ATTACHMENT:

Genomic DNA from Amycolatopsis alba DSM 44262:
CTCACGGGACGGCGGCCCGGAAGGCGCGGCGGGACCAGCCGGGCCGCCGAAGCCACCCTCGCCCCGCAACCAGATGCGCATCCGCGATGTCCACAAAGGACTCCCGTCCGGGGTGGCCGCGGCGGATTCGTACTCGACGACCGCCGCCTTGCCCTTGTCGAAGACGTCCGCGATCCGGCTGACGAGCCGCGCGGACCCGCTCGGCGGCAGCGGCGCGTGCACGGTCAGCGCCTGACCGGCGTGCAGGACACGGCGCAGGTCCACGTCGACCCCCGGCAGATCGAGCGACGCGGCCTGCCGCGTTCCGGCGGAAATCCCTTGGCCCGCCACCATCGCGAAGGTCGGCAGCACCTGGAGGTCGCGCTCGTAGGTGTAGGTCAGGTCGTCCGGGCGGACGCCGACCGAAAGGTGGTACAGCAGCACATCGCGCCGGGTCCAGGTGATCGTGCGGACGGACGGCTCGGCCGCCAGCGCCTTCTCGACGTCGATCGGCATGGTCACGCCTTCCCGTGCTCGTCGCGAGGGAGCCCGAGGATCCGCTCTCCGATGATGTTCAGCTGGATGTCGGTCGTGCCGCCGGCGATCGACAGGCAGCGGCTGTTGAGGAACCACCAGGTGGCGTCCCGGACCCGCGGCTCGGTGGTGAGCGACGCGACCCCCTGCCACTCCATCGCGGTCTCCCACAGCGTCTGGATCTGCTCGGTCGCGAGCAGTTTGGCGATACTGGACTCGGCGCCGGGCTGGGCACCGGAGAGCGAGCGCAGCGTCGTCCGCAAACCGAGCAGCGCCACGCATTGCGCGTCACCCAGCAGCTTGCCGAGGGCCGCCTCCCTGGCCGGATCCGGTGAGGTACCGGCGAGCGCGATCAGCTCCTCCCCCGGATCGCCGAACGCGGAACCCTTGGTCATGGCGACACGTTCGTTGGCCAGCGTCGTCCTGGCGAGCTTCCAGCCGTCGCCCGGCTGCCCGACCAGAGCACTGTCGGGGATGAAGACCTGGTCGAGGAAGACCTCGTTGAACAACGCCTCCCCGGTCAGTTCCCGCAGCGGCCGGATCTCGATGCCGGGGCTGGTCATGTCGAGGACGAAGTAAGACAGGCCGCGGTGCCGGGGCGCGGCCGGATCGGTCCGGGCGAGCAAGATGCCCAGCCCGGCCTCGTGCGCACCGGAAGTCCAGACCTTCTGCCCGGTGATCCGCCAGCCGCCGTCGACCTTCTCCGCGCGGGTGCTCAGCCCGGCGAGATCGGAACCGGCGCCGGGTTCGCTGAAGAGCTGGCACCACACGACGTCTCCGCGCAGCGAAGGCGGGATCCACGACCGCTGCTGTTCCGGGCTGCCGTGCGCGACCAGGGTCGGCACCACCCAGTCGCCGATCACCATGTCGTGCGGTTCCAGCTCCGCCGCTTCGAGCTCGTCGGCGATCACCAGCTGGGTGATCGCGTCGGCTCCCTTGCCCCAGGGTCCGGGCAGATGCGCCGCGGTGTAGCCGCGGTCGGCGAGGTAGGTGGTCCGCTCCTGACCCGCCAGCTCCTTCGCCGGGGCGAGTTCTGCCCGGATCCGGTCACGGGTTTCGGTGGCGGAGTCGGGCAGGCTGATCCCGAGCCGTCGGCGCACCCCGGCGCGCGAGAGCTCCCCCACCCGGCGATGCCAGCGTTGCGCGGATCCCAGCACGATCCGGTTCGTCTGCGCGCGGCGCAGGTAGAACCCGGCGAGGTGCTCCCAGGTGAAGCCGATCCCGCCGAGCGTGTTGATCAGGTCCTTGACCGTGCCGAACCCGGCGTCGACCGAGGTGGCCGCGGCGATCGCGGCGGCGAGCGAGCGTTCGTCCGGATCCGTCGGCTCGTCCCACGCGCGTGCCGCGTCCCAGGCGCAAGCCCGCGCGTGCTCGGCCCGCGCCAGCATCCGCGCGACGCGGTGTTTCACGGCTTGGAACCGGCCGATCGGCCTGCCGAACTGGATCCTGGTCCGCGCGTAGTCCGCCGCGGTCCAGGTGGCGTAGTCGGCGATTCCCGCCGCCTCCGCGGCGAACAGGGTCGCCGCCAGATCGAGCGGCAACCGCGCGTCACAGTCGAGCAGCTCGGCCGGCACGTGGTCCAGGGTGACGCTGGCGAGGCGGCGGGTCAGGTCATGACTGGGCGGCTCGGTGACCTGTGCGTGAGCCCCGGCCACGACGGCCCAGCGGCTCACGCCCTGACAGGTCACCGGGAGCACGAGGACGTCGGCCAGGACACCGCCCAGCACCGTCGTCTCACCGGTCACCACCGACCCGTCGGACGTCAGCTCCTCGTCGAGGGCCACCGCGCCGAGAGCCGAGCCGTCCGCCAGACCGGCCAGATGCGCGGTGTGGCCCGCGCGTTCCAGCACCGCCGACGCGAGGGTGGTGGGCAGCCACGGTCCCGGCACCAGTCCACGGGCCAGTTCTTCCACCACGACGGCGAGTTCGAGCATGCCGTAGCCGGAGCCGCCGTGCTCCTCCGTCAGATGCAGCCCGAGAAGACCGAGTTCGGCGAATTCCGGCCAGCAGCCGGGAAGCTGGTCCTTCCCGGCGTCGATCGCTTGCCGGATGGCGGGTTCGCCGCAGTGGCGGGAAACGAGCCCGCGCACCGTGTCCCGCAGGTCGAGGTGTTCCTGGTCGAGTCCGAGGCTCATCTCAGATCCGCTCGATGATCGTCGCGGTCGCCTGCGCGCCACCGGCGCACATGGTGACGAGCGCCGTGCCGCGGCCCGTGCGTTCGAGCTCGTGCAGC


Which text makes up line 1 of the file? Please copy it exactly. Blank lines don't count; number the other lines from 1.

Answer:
Genomic DNA from Amycolatopsis alba DSM 44262: